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Future for American/Canadian cruising?

Discussion in 'General Yachting Discussion' started by zudnic, Apr 5, 2011.

  1. dennismc

    dennismc Senior Member

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    Canadian US cruising

    Documented or not does not matter, see below...and all foreign vessels transiting between Customs Ports require a cruising permit and a call in to customs to report vessel movement.
    The term "undocumented" below refers to US documented vessels.

    It is not necessary to have or report a US address in order to State register your vessel if a foreign owner, again, personal experience..

    I have a neighbour who purchased a pleasure craft in Ft Myers 3 months ago,
    he State registered the boat in Florida, he is supposed to get a cruising permit if intending to cruise outside the Ft Myers customs jurisdiction according to the Customs officer in Ft Myers, his vessel is classed as a foreign vessel.



    Marmot, what is not clear about the following...

    The Customs Regulations provide under section 4.3, footnote 9 (19 CFR 4.3 n. 9) that, "Every undocumented vessel of 5 net tons or over owned by an alien, whether or not such alien is a resident of the United States is a foreign vessel".
  2. K1W1

    K1W1 Senior Member

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    Hi,

    What is the size and flag on the back of your neighbours boat in Ft Meyers?
  3. Ken Bracewell

    Ken Bracewell Senior Member

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    J is correct. We are able to obtain a US cruising license since we are a non-commercial, private vessel. We are able to perpetually renew that license since the vessel is A)US Duty paid, and B)Owned by a US entity.

    There is some red tape; with the cruising license we are required to report every movement of the vessel to US Customs.
  4. dennismc

    dennismc Senior Member

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    http://www.flagguys.com/pdf/federalflagcode.pdf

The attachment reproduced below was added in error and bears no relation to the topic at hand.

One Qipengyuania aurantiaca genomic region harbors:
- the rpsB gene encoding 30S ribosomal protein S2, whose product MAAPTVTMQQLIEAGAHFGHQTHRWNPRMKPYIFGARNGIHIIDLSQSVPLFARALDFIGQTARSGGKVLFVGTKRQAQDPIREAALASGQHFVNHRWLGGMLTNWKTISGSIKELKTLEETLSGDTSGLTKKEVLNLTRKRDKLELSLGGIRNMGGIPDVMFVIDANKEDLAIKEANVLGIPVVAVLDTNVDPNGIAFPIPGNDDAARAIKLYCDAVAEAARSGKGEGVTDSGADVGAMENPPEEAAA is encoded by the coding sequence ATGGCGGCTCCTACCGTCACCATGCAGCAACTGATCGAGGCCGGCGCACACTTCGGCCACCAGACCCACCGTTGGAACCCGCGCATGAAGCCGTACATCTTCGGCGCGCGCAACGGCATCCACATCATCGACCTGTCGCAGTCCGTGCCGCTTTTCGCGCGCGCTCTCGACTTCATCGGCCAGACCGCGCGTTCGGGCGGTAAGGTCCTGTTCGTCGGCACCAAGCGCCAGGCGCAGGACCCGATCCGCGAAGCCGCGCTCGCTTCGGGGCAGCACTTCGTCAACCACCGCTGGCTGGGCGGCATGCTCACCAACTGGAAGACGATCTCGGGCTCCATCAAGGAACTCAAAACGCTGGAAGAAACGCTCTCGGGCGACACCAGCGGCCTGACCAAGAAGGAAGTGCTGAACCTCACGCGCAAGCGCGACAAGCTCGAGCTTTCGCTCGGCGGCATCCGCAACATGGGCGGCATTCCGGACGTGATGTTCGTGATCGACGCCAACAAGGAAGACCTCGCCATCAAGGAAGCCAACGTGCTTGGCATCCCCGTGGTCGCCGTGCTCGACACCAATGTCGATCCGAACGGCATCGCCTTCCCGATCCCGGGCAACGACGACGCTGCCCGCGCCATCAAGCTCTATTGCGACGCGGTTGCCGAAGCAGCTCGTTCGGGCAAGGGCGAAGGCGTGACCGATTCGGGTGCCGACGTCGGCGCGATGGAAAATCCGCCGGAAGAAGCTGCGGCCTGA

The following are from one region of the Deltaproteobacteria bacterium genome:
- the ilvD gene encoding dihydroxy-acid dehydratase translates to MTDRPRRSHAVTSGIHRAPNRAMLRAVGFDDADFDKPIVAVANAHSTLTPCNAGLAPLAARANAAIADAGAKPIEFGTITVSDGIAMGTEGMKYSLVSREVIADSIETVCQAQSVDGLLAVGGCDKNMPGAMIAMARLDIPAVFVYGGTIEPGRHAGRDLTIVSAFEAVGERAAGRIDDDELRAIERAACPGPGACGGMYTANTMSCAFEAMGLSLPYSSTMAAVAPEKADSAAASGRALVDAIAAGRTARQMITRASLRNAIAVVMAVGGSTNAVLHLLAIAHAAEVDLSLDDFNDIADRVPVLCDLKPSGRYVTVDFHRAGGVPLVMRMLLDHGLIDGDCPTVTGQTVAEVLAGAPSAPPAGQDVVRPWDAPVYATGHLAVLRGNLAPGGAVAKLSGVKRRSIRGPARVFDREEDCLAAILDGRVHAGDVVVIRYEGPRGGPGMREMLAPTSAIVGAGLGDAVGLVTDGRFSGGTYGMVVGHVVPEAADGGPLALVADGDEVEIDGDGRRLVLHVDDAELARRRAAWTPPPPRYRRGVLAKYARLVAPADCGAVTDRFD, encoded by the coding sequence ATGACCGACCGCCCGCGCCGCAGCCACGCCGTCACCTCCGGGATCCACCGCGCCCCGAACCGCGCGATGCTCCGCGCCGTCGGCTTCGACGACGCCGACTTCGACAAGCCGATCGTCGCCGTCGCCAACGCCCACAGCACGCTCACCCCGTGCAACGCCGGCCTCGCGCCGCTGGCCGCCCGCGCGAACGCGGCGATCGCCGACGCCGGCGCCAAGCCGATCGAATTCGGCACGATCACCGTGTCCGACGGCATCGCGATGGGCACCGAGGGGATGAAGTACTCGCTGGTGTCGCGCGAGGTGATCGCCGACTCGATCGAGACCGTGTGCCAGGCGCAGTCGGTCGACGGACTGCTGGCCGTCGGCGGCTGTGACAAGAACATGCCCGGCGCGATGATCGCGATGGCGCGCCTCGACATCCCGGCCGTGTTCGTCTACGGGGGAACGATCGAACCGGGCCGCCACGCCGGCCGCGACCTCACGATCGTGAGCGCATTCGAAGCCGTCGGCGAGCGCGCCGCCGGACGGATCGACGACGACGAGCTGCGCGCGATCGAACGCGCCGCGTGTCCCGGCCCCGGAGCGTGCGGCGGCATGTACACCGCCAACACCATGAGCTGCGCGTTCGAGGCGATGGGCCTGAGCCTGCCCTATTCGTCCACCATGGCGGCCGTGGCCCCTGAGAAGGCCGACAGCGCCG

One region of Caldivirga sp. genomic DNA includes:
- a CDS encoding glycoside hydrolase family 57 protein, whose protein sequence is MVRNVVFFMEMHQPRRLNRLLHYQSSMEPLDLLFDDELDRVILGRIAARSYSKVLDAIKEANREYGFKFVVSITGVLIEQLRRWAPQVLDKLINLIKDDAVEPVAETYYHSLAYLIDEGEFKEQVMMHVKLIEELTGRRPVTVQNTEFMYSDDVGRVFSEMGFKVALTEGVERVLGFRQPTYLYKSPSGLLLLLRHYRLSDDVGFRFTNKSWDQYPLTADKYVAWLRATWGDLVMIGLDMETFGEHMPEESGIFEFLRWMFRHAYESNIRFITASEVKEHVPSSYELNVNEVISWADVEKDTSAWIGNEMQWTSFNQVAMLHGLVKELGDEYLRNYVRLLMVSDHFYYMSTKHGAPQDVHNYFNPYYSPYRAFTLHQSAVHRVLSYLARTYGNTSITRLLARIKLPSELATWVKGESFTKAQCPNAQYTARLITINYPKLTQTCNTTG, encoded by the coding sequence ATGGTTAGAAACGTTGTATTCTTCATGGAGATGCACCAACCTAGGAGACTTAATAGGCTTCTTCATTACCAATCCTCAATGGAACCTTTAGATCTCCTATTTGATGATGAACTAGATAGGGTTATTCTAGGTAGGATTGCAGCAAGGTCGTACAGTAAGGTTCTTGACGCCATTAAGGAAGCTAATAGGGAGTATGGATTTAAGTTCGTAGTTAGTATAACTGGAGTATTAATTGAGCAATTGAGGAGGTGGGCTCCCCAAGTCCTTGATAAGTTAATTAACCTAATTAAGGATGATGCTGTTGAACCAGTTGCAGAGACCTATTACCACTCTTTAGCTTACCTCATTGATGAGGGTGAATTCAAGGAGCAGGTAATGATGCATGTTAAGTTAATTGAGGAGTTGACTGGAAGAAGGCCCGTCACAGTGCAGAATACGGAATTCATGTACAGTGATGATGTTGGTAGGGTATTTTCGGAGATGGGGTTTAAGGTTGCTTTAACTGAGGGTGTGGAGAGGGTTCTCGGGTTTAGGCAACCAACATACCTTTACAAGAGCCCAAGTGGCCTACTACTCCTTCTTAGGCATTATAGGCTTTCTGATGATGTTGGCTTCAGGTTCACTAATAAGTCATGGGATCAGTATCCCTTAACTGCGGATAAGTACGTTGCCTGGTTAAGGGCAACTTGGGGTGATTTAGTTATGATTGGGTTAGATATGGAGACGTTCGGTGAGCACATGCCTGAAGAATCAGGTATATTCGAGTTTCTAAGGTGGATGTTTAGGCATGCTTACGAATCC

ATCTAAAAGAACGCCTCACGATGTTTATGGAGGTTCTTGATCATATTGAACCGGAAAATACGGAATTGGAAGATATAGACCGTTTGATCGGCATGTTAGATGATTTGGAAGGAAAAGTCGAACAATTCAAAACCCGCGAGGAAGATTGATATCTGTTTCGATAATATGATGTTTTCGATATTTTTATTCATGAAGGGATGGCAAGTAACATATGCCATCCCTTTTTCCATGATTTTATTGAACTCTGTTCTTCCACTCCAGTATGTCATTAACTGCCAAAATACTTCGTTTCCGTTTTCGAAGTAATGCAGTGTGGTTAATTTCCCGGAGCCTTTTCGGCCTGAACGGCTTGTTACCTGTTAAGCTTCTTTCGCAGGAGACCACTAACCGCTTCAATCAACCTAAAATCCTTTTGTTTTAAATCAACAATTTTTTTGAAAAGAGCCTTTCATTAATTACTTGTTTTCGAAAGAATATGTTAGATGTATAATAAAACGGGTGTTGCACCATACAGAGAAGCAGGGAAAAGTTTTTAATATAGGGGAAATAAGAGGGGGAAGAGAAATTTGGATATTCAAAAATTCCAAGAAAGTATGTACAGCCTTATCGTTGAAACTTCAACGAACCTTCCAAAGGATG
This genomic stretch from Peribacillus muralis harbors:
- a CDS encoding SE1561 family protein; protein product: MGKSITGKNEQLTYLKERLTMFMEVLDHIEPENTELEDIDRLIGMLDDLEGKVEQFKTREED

Flag flying is apparently up to the vessel owner and done as a courtesy more than anything else, that's according to the above, however, I have read that CBP will take a very dim view of a foreign vessel flying a US flag and if memory correct may take action against the vessel and owner.
  5. Marmot

    Marmot Senior Member

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    It is a customs regulation, and like other customs regulations it varies with locality and wind direction.

    Your friend, unfortunately, has to deal with regulations imposed on a regional basis for reasons that mean more to CBP than you or me.

    Depending on the region, the official CBP website for that region will provide the following text with a minor modification to the statement underlined in red text ... they do not allow the Canadian exclusion.

    Who Must Report:
    All U.S. Citizens and aliens seeking entry to the United States MUST REPORT their arrivals.
    Masters - The master or person in charge of the boat must report their arrival to U.S. Customs and Border Protection. For the purpose of these instructions, the term “boat,” means any vessel not engaged in trade or documented trade (not carrying merchandise or passengers for hire) such as pleasure boats and yachts, regardless of size. This requirement applies to all boats regardless of country of registration. Additionally, boats registered outside Canada or the U.S. must contact a local CBP office for a cruising license.
    http://www.cbp.gov/xp/cgov/newsroom...es/2008_news_releases/may_2008/05162008_4.xml
  6. dennismc

    dennismc Senior Member

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    Your info is outdated , was revised 2010.
  7. dennismc

    dennismc Senior Member

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    If you google 19 cfr 4.94 which is referenced in your posted document, you will see that Canada is not exempt from a cruising license.

    I have asked for a specific answer based on your post to verify that the above is valid or not. Should hear tomorrow.
  8. zudnic

    zudnic Senior Member

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    I agree with everyone. When a Canadian crosses into the United States and answers an US Immigration Officer (not all US Customs Agents are immigration empowered) purpose of trip questions. Usually Canadians seek entry as a tourist, well if he lets in your assumed to have B-1/2 visa status. Since Canadians are exempted from carrying immigration documentation showing this status like an I-94 entry/exit record. Canadians are also exempted under federal laws from overstay penalties. This is what the U.S Consulate info states about Canadian citizens: